Sound specs between Amazon’s two 4K sticks (each supports Dolby Atmos) are also supposed to be the same, but this is one area where the newer stick pulls ahead because of… Netflix. For whatever reason, as noted by AFTVnews, the streaming giant doesn’t support Atmos on the regular Fire TV Stick 4K because it runs an older version of the Fire OS software. Since the newer Stick 4K Max ships with the current Fire OS 7, you get the full Atmos experience when watching Netflix. If you’ve got an Atmos soundbar or surround system, that more immersive audio might be enough for you to spend extra on the Max.
In keeping with the rest of Amazon’s Fire TV lineup, the Stick 4K Max runs the overhauled software experience that the company rolled out earlier this year with user profiles, a more personalized homescreen, and a new “find” feature for picking the night’s entertainment. Thanks to its more powerful CPU, GPU, and additional RAM (now 2GB instead of 1.5GB), the new stick breezes through navigating all the various corners of the Fire TV OS. And apps did seem to load up quicker than on the standard Stick 4K — and certainly faster compared to my Chromecast with Google TV.
That said, Amazon remains heavy-handed with banner ads on the homescreen and is still a little too in your face when promoting its own content. It’s possible to install a different launcher or set up Pi-hole to block some of the advertising, but that’s a step most consumers will never take. The reality is that this is just something you’ve got to put up with if you want a very capable 4K streaming device for under $60. If the ads drive you nuts, the more expensive Apple TV 4K or Nvidia Shield would be wiser choices.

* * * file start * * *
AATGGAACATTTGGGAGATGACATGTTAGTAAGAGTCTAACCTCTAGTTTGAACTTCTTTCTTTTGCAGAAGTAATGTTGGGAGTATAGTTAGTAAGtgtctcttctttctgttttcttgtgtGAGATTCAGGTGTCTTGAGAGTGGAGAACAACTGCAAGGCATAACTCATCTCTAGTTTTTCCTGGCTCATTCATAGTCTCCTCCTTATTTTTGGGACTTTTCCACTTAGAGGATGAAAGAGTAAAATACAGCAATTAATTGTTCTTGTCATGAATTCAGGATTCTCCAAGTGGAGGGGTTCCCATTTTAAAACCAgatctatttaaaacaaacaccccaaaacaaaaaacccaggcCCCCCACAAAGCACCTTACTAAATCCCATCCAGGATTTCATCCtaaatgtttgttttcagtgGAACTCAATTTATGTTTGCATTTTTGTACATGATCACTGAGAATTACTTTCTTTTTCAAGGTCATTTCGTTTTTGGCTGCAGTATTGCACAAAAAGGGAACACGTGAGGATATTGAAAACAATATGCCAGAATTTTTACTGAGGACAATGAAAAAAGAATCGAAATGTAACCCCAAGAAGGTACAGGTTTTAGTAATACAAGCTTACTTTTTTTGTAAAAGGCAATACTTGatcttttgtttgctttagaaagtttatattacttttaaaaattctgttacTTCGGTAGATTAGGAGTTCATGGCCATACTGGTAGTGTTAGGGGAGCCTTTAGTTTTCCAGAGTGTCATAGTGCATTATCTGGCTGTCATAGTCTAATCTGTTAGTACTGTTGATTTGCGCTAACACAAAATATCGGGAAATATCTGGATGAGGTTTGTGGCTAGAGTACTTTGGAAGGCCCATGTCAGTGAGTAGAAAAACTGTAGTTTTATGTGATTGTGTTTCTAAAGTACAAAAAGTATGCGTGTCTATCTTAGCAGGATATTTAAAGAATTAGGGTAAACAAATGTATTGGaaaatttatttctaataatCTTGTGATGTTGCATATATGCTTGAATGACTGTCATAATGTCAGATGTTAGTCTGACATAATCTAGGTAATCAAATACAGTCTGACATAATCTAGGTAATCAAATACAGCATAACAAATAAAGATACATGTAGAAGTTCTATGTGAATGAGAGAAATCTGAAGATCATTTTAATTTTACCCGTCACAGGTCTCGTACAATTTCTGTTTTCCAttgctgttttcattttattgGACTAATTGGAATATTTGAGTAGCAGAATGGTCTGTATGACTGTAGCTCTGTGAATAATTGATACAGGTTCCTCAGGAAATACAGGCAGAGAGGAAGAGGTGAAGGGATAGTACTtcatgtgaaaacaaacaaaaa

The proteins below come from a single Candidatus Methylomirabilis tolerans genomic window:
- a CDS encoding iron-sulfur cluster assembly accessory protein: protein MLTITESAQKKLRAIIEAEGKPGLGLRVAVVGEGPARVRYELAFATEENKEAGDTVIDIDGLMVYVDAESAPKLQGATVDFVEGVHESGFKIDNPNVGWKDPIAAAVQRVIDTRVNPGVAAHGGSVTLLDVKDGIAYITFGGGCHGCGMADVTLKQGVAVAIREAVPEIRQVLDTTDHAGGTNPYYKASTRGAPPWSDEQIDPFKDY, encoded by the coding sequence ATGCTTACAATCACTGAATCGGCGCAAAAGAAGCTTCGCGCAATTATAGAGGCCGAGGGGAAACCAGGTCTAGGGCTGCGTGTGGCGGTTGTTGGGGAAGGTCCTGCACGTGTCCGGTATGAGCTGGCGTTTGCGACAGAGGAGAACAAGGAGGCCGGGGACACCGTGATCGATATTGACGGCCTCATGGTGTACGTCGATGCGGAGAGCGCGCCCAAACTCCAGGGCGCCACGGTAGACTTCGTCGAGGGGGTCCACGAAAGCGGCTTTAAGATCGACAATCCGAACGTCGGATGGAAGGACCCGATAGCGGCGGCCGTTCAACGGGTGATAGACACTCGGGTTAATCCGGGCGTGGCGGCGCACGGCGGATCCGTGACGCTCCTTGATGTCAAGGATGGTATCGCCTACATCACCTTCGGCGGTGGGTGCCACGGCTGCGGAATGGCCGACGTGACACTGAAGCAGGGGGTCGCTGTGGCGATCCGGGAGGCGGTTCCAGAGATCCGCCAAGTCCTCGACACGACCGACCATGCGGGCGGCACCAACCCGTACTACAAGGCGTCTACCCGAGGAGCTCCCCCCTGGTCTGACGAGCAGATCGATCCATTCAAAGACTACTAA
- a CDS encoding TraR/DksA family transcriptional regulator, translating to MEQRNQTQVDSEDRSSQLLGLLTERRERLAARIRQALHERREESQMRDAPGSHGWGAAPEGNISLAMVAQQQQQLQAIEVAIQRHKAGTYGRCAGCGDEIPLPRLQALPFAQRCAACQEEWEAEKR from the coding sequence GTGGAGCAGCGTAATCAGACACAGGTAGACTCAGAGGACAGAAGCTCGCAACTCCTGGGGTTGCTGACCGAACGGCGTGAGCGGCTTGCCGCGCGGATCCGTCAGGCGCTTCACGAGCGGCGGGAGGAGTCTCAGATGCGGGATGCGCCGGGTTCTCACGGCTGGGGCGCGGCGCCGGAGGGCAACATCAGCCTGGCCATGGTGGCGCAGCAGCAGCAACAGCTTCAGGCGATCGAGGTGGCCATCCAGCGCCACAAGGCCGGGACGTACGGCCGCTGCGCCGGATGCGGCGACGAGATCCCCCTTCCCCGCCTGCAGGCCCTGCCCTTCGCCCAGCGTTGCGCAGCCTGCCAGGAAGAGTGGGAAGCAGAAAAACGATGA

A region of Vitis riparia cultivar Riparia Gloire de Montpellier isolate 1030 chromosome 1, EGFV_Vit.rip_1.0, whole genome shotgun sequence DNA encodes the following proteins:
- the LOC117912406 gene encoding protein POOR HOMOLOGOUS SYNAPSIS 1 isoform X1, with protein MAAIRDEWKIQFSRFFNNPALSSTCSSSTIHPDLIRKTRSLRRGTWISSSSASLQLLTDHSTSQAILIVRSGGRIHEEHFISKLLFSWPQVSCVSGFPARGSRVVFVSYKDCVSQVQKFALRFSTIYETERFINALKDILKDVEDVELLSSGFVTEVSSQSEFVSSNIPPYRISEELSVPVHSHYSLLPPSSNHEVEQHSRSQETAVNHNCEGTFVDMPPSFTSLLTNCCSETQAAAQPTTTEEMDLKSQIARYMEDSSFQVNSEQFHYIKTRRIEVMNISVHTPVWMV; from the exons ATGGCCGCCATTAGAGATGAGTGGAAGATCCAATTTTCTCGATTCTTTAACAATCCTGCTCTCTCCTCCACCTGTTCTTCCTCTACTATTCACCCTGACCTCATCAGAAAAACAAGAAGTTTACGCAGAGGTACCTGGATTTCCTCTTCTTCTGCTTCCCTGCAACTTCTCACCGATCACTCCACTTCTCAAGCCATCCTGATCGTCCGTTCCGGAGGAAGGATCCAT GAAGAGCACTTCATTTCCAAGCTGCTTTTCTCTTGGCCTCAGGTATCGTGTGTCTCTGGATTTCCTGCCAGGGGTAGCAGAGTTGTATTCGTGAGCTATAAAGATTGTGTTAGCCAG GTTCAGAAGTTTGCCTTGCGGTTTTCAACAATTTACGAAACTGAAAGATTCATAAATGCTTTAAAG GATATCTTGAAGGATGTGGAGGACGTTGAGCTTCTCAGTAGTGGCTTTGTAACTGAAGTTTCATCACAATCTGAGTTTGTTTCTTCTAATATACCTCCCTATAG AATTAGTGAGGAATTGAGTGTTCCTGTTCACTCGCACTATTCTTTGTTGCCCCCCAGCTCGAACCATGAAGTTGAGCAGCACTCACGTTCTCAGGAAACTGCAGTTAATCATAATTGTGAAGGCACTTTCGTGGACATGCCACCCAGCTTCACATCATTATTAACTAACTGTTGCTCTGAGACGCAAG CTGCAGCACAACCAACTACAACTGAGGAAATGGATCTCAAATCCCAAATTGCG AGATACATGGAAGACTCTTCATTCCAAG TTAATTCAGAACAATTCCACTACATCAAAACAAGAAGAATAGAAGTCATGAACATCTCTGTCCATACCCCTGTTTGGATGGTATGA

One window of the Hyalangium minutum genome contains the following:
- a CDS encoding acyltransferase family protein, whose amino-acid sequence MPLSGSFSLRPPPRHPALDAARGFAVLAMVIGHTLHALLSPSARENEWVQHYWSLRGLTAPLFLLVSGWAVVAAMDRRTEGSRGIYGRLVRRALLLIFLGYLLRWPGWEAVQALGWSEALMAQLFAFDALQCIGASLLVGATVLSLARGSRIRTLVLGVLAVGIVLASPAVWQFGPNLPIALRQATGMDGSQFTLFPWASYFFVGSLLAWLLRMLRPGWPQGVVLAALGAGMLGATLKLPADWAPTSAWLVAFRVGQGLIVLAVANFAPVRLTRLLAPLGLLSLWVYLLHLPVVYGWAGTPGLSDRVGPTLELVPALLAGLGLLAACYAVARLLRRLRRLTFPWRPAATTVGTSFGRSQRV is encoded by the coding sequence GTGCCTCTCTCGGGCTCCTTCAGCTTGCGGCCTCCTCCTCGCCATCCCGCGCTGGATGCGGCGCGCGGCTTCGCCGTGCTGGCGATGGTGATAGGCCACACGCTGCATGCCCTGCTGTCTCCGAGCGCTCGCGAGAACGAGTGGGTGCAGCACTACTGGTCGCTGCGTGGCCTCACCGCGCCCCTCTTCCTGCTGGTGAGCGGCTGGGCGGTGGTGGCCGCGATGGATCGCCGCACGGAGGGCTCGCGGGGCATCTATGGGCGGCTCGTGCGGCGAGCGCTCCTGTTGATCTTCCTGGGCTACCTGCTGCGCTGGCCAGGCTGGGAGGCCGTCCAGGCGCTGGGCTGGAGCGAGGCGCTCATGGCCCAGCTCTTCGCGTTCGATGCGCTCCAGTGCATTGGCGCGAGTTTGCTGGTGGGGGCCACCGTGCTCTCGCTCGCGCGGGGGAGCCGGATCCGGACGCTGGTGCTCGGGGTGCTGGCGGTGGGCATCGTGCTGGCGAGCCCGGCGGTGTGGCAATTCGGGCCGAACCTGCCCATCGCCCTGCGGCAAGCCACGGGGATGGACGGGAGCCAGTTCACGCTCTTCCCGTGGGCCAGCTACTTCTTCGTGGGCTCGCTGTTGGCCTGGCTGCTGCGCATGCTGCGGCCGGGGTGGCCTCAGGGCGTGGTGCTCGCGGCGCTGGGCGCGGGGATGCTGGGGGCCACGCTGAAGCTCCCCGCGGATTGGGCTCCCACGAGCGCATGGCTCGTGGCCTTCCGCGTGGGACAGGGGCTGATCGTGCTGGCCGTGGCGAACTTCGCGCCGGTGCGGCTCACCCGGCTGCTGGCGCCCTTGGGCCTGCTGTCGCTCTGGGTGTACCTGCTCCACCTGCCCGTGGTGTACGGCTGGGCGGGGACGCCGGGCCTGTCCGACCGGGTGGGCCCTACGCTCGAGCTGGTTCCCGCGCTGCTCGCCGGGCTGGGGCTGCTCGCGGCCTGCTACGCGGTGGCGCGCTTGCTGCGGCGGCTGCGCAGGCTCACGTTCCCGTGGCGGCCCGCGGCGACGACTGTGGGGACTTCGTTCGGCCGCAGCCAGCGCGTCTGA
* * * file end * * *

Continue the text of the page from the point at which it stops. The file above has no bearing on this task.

There’s definitely a case to be made that the Fire TV Stick 4K Max should have just replaced the slower Fire TV Stick 4K. Amazon’s lineup is now feeling crowded between the Fire TV Stick Lite, Fire TV Stick, Fire TV Stick 4K, Fire TV Stick 4K Max, and the second-gen Fire TV Cube. The Cube is well distinguished as its own thing, but I can imagine some people would be very confused when shopping between the others. And Amazon discounts these devices so frequently that you’re really not looking at a giant price gulf between most of them.
So my advice is this: if you want Amazon’s best straightforward 4K streamer, spend the little bit extra and go with the new Fire TV Stick 4K Max. The speed enhancements really do make for a more satisfying user experience. And even if your home network isn’t yet running on Wi-Fi 6, you’ll have some future proofing in that respect. The Fire TV Cube remains more powerful still, but if you don’t need hands-free Alexa voice controls, it’s overkill for the purpose of entertainment.
I still don’t know whether it’s worthy of the Max moniker, but this is now definitely the Amazon streaming player to buy.
Photography by Chris Welch / The Verge